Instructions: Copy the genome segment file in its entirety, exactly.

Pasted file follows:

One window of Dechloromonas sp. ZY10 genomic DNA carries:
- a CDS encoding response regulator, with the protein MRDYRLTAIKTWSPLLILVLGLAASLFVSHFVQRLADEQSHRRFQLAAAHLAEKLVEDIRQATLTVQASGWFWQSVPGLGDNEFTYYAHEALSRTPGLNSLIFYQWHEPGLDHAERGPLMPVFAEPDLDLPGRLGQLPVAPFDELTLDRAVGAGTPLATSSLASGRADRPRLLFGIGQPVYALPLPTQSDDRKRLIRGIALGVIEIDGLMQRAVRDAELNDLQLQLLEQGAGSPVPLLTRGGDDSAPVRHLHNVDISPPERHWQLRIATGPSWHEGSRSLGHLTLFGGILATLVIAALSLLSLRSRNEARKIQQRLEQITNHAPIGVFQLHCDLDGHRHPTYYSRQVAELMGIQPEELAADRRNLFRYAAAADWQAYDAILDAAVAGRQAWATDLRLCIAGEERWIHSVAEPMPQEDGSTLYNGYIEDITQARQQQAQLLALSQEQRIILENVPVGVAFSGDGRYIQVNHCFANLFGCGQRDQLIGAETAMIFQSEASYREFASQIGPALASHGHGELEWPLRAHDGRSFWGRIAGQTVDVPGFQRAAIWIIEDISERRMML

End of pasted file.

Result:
One window of Dechloromonas sp. ZY10 genomic DNA carries:
- a CDS encoding response regulator, with the protein MRDYRLTAIKTWSPLLILVLGLAASLFVSHFVQRLADEQSHRRFQLAAAHLAEKLVEDIRQATLTVQASGWFWQSVPGLGDNEFTYYAHEALSRTPGLNSLIFYQWHEPGLDHAERGPLMPVFAEPDLDLPGRLGQLPVAPFDELTLDRAVGAGTPLATSSLASGRADRPRLLFGIGQPVYALPLPTQSDDRKRLIRGIALGVIEIDGLMQRAVRDAELNDLQLQLLEQGAGSPVPLLTRGGDDSAPVRHLHNVDISPPERHWQLRIATGPSWHEGSRSLGHLTLFGGILATLVIAALSLLSLRSRNEARKIQQRLEQITNHAPIGVFQLHCDLDGHRHPTYYSRQVAELMGIQPEELAADRRNLFRYAAAADWQAYDAILDAAVAGRQAWATDLRLCIAGEERWIHSVAEPMPQEDGSTLYNGYIEDITQARQQQAQLLALSQEQRIILENVPVGVAFSGDGRYIQVNHCFANLFGCGQRDQLIGAETAMIFQSEASYREFASQIGPALASHGHGELEWPLRAHDGRSFWGRIAGQTVDVPGFQRAAIWIIEDISERRMML